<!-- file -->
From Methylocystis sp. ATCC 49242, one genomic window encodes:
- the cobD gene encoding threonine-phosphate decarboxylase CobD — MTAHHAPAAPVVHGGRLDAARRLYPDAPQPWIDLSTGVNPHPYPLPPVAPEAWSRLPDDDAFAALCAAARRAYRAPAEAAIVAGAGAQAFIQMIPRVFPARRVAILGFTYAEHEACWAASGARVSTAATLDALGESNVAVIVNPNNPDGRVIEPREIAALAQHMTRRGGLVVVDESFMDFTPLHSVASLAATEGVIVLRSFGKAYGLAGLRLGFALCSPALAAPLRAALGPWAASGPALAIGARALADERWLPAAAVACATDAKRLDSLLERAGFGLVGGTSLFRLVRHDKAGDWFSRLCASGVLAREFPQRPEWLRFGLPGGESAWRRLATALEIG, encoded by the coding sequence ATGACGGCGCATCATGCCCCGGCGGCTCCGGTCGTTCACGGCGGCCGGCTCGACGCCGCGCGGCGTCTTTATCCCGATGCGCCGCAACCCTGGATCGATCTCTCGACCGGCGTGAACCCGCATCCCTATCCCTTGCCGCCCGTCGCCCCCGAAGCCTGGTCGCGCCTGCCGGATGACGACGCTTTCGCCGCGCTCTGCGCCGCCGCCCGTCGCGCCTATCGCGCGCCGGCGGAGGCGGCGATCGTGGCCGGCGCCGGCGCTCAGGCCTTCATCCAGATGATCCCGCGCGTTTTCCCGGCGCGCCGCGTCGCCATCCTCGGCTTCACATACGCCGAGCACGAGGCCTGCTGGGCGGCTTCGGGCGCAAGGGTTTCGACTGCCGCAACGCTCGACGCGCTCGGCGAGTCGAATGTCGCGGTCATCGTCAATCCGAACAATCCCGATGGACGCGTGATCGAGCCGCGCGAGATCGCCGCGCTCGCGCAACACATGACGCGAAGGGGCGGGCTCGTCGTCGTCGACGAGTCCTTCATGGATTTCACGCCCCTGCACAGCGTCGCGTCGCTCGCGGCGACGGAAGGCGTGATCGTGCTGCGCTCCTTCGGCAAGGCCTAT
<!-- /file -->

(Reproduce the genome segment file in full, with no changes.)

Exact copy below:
From Methylocystis sp. ATCC 49242, one genomic window encodes:
- the cobD gene encoding threonine-phosphate decarboxylase CobD — MTAHHAPAAPVVHGGRLDAARRLYPDAPQPWIDLSTGVNPHPYPLPPVAPEAWSRLPDDDAFAALCAAARRAYRAPAEAAIVAGAGAQAFIQMIPRVFPARRVAILGFTYAEHEACWAASGARVSTAATLDALGESNVAVIVNPNNPDGRVIEPREIAALAQHMTRRGGLVVVDESFMDFTPLHSVASLAATEGVIVLRSFGKAYGLAGLRLGFALCSPALAAPLRAALGPWAASGPALAIGARALADERWLPAAAVACATDAKRLDSLLERAGFGLVGGTSLFRLVRHDKAGDWFSRLCASGVLAREFPQRPEWLRFGLPGGESAWRRLATALEIG, encoded by the coding sequence ATGACGGCGCATCATGCCCCGGCGGCTCCGGTCGTTCACGGCGGCCGGCTCGACGCCGCGCGGCGTCTTTATCCCGATGCGCCGCAACCCTGGATCGATCTCTCGACCGGCGTGAACCCGCATCCCTATCCCTTGCCGCCCGTCGCCCCCGAAGCCTGGTCGCGCCTGCCGGATGACGACGCTTTCGCCGCGCTCTGCGCCGCCGCCCGTCGCGCCTATCGCGCGCCGGCGGAGGCGGCGATCGTGGCCGGCGCCGGCGCTCAGGCCTTCATCCAGATGATCCCGCGCGTTTTCCCGGCGCGCCGCGTCGCCATCCTCGGCTTCACATACGCCGAGCACGAGGCCTGCTGGGCGGCTTCGGGCGCAAGGGTTTCGACTGCCGCAACGCTCGACGCGCTCGGCGAGTCGAATGTCGCGGTCATCGTCAATCCGAACAATCCCGATGGACGCGTGATCGAGCCGCGCGAGATCGCCGCGCTCGCGCAACACATGACGCGAAGGGGCGGGCTCGTCGTCGTCGACGAGTCCTTCATGGATTTCACGCCCCTGCACAGCGTCGCGTCGCTCGCGGCGACGGAAGGCGTGATCGTGCTGCGCTCCTTCGGCAAGGCCTAT